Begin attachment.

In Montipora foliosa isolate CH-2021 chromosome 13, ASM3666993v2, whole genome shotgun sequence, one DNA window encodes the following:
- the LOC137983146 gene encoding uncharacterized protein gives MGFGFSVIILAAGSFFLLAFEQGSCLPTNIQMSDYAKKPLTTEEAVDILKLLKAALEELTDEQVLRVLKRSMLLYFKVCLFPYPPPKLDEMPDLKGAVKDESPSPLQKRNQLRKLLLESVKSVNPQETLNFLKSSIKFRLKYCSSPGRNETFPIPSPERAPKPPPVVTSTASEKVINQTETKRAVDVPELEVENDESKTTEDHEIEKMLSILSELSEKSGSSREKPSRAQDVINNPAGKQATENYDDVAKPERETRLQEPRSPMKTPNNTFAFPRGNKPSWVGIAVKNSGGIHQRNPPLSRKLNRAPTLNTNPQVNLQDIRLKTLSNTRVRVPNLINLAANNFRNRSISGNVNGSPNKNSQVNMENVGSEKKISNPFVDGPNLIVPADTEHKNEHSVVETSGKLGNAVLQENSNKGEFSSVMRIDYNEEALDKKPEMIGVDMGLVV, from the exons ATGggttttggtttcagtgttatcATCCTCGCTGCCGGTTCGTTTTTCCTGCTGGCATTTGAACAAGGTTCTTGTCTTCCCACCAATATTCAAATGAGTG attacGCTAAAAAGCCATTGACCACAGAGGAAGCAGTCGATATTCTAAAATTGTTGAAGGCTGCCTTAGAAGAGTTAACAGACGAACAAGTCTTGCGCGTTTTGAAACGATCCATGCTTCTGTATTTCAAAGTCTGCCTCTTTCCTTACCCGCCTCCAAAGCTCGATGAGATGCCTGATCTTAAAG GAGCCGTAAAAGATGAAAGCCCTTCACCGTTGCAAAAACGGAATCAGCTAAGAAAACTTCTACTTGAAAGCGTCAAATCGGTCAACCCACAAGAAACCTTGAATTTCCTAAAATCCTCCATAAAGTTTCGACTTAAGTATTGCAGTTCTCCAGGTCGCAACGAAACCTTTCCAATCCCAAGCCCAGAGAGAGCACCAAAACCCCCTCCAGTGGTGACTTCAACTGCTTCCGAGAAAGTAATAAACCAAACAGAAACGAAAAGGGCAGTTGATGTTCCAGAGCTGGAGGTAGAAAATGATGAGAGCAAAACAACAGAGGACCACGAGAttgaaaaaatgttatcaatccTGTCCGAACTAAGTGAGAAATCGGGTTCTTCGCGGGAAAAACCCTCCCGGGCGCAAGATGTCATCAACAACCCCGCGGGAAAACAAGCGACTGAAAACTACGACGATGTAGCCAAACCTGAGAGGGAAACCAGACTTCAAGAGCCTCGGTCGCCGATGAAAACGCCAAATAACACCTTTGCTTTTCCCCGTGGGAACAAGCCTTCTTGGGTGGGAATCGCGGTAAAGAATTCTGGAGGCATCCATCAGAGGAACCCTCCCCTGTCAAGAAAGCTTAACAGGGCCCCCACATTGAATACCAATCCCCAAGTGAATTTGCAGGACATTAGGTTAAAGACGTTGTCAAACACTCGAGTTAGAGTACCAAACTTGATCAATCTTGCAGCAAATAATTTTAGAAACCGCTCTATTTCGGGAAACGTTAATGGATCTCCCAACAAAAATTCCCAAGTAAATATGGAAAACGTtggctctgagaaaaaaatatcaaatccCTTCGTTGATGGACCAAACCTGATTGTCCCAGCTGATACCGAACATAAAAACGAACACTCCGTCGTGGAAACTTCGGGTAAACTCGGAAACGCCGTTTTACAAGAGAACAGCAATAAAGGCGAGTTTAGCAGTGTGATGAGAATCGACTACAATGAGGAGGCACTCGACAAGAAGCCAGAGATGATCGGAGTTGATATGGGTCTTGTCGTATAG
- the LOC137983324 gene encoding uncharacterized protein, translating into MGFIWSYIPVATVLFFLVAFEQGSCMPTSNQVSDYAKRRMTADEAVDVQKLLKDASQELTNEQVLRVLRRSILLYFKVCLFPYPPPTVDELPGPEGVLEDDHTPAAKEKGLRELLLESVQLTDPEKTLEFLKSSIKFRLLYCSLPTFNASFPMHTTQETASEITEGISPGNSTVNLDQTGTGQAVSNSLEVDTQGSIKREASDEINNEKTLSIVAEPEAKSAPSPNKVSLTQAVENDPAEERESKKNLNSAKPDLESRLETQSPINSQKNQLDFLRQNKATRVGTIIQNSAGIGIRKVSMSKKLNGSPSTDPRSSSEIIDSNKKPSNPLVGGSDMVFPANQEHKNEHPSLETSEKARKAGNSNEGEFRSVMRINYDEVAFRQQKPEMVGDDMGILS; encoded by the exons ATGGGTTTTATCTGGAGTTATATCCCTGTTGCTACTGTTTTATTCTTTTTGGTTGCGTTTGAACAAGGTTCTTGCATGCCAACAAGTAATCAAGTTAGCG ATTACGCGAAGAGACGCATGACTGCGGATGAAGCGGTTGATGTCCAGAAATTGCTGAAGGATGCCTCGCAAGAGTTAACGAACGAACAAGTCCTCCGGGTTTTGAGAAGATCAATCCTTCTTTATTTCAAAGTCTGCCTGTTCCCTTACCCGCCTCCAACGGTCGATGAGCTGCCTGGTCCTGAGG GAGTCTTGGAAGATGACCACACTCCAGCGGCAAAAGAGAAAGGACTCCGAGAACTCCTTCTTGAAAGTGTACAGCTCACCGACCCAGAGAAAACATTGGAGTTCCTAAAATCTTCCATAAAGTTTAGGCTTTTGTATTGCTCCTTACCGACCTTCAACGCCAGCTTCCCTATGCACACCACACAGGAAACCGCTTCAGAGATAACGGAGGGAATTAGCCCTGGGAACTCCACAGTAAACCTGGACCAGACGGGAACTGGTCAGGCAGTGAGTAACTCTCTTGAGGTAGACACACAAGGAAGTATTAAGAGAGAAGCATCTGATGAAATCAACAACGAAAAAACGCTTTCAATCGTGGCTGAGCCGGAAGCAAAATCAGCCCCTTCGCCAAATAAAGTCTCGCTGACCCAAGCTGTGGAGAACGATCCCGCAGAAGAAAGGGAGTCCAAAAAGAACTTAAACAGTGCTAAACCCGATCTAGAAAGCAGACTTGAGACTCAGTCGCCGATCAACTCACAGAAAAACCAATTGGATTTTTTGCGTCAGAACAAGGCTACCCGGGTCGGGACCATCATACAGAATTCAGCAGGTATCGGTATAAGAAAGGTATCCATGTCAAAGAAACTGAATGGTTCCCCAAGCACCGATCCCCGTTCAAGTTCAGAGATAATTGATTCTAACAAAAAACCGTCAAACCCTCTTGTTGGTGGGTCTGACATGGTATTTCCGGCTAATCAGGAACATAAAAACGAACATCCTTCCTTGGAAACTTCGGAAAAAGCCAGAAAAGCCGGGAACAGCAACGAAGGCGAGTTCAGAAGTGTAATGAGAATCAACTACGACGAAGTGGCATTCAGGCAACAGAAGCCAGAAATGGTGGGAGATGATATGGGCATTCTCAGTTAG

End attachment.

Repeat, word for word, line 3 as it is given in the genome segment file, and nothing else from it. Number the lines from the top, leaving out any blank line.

- the LOC137983324 gene encoding uncharacterized protein, translating into MGFIWSYIPVATVLFFLVAFEQGSCMPTSNQVSDYAKRRMTADEAVDVQKLLKDASQELTNEQVLRVLRRSILLYFKVCLFPYPPPTVDELPGPEGVLEDDHTPAAKEKGLRELLLESVQLTDPEKTLEFLKSSIKFRLLYCSLPTFNASFPMHTTQETASEITEGISPGNSTVNLDQTGTGQAVSNSLEVDTQGSIKREASDEINNEKTLSIVAEPEAKSAPSPNKVSLTQAVENDPAEERESKKNLNSAKPDLESRLETQSPINSQKNQLDFLRQNKATRVGTIIQNSAGIGIRKVSMSKKLNGSPSTDPRSSSEIIDSNKKPSNPLVGGSDMVFPANQEHKNEHPSLETSEKARKAGNSNEGEFRSVMRINYDEVAFRQQKPEMVGDDMGILS; encoded by the exons ATGGGTTTTATCTGGAGTTATATCCCTGTTGCTACTGTTTTATTCTTTTTGGTTGCGTTTGAACAAGGTTCTTGCATGCCAACAAGTAATCAAGTTAGCG ATTACGCGAAGAGACGCATGACTGCGGATGAAGCGGTTGATGTCCAGAAATTGCTGAAGGATGCCTCGCAAGAGTTAACGAACGAACAAGTCCTCCGGGTTTTGAGAAGATCAATCCTTCTTTATTTCAAAGTCTGCCTGTTCCCTTACCCGCCTCCAACGGTCGATGAGCTGCCTGGTCCTGAGG GAGTCTTGGAAGATGACCACACTCCAGCGGCAAAAGAGAAAGGACTCCGAGAACTCCTTCTTGAAAGTGTACAGCTCACCGACCCAGAGAAAACATTGGAGTTCCTAAAATCTTCCATAAAGTTTAGGCTTTTGTATTGCTCCTTACCGACCTTCAACGCCAGCTTCCCTATGCACACCACACAGGAAACCGCTTCAGAGATAACGGAGGGAATTAGCCCTGGGAACTCCACAGTAAACCTGGACCAGACGGGAACTGGTCAGGCAGTGAGTAACTCTCTTGAGGTAGACACACAAGGAAGTATTAAGAGAGAAGCATCTGATGAAATCAACAACGAAAAAACGCTTTCAATCGTGGCTGAGCCGGAAGCAAAATCAGCCCCTTCGCCAAATAAAGTCTCGCTGACCCAAGCTGTGGAGAACGATCCCGCAGAAGAAAGGGAGTCCAAAAAGAACTTAAACAGTGCTAAACCCGATCTAGAAAGCAGACTTGAGACTCAGTCGCCGATCAACTCACAGAAAAACCAATTGGATTTTTTGCGTCAGAACAAGGCTACCCGGGTCGGGACCATCATACAGAATTCAGCAGGTATCGGTATAAGAAAGGTATCCATGTCAAAGAAACTGAATGGTTCCCCAAGCACCGATCCCCGTTCAAGTTCAGAGATAATTGATTCTAACAAAAAACCGTCAAACCCTCTTGTTGGTGGGTCTGACATGGTATTTCCGGCTAATCAGGAACATAAAAACGAACATCCTTCCTTGGAAACTTCGGAAAAAGCCAGAAAAGCCGGGAACAGCAACGAAGGCGAGTTCAGAAGTGTAATGAGAATCAACTACGACGAAGTGGCATTCAGGCAACAGAAGCCAGAAATGGTGGGAGATGATATGGGCATTCTCAGTTAG